In Utah, the saying “God and Country” still means something, a new UtahPolicy poll finds.
Utahns have high confidence in two very structured, authoritarian systems – the military and churches – finds a survey by Dan Jones & Associates.
The new Jones survey shows that on a scale of 1-5, with 1 and 2 being no or little confidence, 3 being neutral, and 4 and 5 being some or very high confidence, that three-fourths of Utahns have high confidence in the U.S. military and more than 80 percent have high confidence in churches.
Yet there are several very interesting demographic breakouts in the new survey — like Democrats question both institutions more than do Republicans, and those with no religion at all are skeptical of the military more than church-trusting folks – maybe a kind of “God and Country” breakdown.
Both institutions, of course, are highly structured, and thus Jones finds Utahns have confidence in systems in which they believe they can trust, and have little leeway in organizational power flows and the chain of command.
Most Utahns are members of the LDS Church, known for its patriarchal and top-down organization, which would add to Utahns’ overall perceptions of churches and the military.
The basic poll numbers:
73 percent of Utahns have high confidence in the U.S. military.
Only 9 percent don’t trust the military.
And 19 percent are neutral.
There is even more trust by Utahns in churches:
86 percent of Utahns trust churches, no matter what the religion’s principles.
15 percent don’t trust churches.
And 16 percent are neutral on religious organizations.
The internal numbers show some interesting side stories:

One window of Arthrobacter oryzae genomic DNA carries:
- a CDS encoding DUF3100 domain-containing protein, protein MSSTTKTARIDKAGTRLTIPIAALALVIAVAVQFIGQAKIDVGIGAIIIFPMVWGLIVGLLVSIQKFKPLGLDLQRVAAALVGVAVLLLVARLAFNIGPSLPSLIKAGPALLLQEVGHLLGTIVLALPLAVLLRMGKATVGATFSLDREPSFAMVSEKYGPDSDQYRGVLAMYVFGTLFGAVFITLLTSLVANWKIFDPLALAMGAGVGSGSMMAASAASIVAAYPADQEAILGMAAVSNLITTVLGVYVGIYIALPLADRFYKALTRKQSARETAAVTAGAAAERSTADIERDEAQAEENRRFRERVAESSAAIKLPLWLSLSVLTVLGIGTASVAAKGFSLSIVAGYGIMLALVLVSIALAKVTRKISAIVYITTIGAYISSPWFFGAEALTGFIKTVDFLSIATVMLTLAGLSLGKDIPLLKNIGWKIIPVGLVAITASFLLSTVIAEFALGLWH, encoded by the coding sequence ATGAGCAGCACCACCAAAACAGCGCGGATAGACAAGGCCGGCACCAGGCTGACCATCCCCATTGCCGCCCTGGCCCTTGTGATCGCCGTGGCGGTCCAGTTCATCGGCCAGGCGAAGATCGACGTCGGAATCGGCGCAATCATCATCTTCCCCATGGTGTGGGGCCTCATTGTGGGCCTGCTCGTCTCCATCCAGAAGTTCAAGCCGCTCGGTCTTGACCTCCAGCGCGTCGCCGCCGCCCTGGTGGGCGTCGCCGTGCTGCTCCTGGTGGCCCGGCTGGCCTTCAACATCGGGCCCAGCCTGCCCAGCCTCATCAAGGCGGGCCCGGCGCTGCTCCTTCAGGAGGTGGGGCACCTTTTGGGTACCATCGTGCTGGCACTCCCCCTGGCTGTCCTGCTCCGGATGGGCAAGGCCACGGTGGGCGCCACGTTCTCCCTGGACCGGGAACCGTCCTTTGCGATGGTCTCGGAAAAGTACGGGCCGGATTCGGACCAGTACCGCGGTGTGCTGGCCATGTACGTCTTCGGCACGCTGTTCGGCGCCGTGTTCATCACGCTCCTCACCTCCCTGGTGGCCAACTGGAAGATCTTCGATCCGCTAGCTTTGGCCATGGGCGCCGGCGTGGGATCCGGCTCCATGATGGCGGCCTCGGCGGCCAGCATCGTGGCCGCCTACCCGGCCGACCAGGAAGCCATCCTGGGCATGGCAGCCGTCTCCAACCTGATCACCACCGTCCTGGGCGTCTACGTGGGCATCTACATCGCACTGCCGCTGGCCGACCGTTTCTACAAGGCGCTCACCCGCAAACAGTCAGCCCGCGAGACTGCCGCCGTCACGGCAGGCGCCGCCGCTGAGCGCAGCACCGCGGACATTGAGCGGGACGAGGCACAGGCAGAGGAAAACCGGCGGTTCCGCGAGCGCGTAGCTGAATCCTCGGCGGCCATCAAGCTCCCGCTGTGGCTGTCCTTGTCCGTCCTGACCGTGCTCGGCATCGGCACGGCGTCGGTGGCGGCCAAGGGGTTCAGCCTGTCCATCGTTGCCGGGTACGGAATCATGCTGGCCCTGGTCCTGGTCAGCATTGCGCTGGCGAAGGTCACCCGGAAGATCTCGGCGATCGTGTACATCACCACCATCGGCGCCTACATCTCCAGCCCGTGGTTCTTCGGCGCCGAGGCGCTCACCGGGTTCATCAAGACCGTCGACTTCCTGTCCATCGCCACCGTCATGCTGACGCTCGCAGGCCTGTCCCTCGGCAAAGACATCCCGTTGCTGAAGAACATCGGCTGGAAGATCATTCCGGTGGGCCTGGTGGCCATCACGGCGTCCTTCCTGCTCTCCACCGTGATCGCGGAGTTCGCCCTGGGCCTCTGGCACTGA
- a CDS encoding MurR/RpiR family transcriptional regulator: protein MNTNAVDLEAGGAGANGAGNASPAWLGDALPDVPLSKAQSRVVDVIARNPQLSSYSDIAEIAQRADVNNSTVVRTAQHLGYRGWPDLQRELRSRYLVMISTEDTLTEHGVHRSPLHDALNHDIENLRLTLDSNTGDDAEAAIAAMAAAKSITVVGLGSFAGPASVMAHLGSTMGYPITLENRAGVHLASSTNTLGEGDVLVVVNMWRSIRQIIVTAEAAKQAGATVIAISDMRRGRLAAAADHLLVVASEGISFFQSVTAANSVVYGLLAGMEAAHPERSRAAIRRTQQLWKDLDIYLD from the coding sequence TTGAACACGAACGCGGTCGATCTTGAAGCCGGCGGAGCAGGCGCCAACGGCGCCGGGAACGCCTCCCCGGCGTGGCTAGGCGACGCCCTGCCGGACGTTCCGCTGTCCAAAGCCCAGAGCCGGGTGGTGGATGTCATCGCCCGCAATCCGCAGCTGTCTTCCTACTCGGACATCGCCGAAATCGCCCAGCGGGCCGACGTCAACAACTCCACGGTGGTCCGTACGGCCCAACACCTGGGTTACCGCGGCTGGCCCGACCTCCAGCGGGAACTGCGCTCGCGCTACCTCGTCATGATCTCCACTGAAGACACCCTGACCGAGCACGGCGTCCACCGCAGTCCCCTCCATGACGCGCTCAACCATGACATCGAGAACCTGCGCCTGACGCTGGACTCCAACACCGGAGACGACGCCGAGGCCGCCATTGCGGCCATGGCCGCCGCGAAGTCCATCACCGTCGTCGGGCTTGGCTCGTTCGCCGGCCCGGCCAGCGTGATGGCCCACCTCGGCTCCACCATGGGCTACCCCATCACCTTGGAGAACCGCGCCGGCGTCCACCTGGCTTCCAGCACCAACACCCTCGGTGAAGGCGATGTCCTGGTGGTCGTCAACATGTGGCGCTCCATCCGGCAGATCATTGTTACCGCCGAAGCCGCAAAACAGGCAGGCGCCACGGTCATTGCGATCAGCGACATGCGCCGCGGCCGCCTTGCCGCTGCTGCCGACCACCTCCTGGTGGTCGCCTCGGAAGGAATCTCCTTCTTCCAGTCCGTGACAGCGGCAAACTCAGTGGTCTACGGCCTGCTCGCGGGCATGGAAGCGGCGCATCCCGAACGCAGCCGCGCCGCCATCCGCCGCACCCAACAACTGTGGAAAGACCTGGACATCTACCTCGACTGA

63 percent of Democrats have high confidence in our military, with 6 percent saying they have no confidence in it.
But 77 percent of Republicans trust our military, only 6 percent don’t.
There is a connection between Utah’s dominant religion and men and women in uniform:
71 percent of those who say they are “very active” in the Mormon Church trust the military.
While only 54 percent of those who said they have no religion also trust the military.
The general trust in religion also shows some real disagreements:
83 percent of Utah Republicans trust churches, only 4 percent don’t.
But only 36 percent of Democrats trust churches, 30 percent don’t trust churches and 33 percent are neutral on churches.
Political independents trust/don’t trust churches, 53-23 percent, with 21 percent saying they are neutral on churches confidence level.
Over the last decade or so, members of the U.S. Catholic church have had their faith tested as hundreds of former and current priests have been unveiled as child molesters – a terrible violation of the priest/member bond.
Jones finds among Utah Catholics that violation reflected:
Only 54 percent of Catholics in the Beehive State trust churches, 38 percent said they are neutral on churches, and 4 percent said they don’t trust churches.
88 percent of “very active” Mormons trust churches, 0 percent were neutral, and 9 percent didn’t trust churches, which could include non-LDS faiths.
It makes sense that folks who used to be members of the LDS faith, but now reject those teachings, wouldn’t trust churches much.
And Jones finds that only 38 percent of “inactive” Mormons trust churches, 38 percent said they are neutral on churches, and 24 percent have no trust in churches, whether their old faith or others’.
Finally, only 12 percent of those who said they have no religious convictions still trust churches, 29 percent are neutral, and 55 percent of those who have no religion have any trust in organized religions.
Jones polled 605 Utahns from Sept. 1-9. The survey has a margin of error of plus or minus 3.98 percent.